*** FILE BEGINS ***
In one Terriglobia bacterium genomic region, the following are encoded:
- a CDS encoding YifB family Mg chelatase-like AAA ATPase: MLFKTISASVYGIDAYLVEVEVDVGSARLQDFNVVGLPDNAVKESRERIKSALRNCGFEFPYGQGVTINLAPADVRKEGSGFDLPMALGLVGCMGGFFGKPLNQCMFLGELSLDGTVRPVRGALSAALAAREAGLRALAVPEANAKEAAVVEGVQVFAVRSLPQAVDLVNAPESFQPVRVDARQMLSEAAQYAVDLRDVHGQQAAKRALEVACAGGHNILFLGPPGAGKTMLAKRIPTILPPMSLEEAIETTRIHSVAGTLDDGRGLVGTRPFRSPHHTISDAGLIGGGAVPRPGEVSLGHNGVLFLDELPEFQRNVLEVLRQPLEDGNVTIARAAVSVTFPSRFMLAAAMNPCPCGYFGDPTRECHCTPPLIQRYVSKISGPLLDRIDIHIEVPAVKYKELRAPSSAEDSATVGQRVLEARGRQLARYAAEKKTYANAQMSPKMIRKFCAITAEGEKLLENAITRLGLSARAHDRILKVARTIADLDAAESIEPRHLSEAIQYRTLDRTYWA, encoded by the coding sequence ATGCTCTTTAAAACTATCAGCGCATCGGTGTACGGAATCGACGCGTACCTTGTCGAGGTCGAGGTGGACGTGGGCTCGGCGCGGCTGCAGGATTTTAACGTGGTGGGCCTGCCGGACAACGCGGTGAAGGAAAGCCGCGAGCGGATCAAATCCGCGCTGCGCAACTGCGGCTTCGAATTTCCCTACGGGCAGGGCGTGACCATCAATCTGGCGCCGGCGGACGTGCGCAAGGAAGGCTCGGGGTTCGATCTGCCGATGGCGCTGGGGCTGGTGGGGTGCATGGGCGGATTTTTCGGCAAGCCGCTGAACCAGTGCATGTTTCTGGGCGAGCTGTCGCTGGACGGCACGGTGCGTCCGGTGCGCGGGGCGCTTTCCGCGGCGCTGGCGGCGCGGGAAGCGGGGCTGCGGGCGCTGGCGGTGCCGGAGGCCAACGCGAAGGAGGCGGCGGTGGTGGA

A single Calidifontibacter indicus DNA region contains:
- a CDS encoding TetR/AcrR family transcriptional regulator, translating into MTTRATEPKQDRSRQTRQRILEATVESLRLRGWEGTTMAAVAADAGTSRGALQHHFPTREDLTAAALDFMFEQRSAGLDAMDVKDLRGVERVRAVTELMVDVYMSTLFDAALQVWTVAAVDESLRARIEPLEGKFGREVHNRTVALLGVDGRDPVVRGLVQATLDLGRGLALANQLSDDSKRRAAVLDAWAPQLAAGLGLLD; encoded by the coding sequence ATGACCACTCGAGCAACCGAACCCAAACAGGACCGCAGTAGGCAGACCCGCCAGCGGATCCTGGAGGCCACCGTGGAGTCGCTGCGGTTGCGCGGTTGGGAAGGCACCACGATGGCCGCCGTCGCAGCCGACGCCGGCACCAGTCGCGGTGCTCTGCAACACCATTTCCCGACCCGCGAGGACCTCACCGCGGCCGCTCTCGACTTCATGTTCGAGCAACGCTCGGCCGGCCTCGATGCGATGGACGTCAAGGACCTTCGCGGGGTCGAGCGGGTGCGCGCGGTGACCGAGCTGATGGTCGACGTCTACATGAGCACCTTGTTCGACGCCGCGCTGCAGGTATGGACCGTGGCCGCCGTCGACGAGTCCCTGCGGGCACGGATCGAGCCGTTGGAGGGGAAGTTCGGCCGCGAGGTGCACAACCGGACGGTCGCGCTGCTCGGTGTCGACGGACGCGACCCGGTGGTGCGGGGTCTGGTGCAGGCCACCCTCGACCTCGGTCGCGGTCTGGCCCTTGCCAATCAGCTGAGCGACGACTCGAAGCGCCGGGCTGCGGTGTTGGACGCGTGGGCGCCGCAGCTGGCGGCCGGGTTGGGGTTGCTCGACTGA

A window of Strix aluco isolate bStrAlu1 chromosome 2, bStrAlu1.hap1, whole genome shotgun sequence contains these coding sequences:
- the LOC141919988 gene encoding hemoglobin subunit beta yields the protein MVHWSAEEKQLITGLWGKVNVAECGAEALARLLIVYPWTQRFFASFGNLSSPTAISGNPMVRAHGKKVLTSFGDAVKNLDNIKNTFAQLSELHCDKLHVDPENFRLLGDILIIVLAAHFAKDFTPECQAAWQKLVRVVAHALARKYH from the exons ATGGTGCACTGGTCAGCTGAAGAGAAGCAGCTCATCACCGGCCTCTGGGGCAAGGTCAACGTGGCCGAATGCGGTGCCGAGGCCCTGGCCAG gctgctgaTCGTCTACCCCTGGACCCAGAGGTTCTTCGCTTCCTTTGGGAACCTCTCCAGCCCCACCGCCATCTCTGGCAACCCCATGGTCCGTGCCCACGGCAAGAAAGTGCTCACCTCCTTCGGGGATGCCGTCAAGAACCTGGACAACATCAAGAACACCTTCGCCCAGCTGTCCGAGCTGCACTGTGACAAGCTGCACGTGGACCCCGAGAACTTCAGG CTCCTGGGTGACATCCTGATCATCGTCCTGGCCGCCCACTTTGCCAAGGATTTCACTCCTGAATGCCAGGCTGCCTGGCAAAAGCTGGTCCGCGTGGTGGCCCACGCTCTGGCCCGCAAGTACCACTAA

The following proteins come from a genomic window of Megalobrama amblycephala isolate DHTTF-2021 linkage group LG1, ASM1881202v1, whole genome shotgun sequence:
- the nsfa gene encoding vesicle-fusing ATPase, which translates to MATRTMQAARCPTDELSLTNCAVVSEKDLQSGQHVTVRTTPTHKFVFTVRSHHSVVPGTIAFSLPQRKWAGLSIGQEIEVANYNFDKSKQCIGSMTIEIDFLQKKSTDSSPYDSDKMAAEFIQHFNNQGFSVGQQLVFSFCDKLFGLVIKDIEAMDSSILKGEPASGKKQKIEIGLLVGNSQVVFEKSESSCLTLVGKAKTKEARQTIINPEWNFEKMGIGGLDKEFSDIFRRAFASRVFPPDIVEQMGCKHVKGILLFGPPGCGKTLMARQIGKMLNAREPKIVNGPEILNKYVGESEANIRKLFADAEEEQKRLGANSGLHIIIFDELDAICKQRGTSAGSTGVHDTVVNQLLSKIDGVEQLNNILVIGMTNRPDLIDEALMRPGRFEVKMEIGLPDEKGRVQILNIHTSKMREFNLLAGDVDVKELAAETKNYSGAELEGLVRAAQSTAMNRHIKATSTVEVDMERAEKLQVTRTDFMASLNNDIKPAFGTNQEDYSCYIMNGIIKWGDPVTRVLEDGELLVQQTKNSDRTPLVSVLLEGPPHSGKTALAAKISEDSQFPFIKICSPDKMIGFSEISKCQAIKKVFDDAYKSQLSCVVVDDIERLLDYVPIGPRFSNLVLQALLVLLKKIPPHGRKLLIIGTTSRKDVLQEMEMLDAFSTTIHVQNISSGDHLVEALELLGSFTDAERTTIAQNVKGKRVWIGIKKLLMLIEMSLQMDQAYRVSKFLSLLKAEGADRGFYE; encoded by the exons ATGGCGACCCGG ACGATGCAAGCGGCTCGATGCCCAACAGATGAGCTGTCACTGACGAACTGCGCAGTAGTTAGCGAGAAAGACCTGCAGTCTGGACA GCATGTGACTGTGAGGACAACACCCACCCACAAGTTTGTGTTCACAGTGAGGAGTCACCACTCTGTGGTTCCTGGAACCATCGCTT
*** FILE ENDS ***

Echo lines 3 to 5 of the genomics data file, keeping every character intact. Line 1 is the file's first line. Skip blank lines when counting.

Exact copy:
A single Calidifontibacter indicus DNA region contains:
- a CDS encoding TetR/AcrR family transcriptional regulator, translating into MTTRATEPKQDRSRQTRQRILEATVESLRLRGWEGTTMAAVAADAGTSRGALQHHFPTREDLTAAALDFMFEQRSAGLDAMDVKDLRGVERVRAVTELMVDVYMSTLFDAALQVWTVAAVDESLRARIEPLEGKFGREVHNRTVALLGVDGRDPVVRGLVQATLDLGRGLALANQLSDDSKRRAAVLDAWAPQLAAGLGLLD; encoded by the coding sequence ATGACCACTCGAGCAACCGAACCCAAACAGGACCGCAGTAGGCAGACCCGCCAGCGGATCCTGGAGGCCACCGTGGAGTCGCTGCGGTTGCGCGGTTGGGAAGGCACCACGATGGCCGCCGTCGCAGCCGACGCCGGCACCAGTCGCGGTGCTCTGCAACACCATTTCCCGACCCGCGAGGACCTCACCGCGGCCGCTCTCGACTTCATGTTCGAGCAACGCTCGGCCGGCCTCGATGCGATGGACGTCAAGGACCTTCGCGGGGTCGAGCGGGTGCGCGCGGTGACCGAGCTGATGGTCGACGTCTACATGAGCACCTTGTTCGACGCCGCGCTGCAGGTATGGACCGTGGCCGCCGTCGACGAGTCCCTGCGGGCACGGATCGAGCCGTTGGAGGGGAAGTTCGGCCGCGAGGTGCACAACCGGACGGTCGCGCTGCTCGGTGTCGACGGACGCGACCCGGTGGTGCGGGGTCTGGTGCAGGCCACCCTCGACCTCGGTCGCGGTCTGGCCCTTGCCAATCAGCTGAGCGACGACTCGAAGCGCCGGGCTGCGGTGTTGGACGCGTGGGCGCCGCAGCTGGCGGCCGGGTTGGGGTTGCTCGACTGA

A window of Strix aluco isolate bStrAlu1 chromosome 2, bStrAlu1.hap1, whole genome shotgun sequence contains these coding sequences: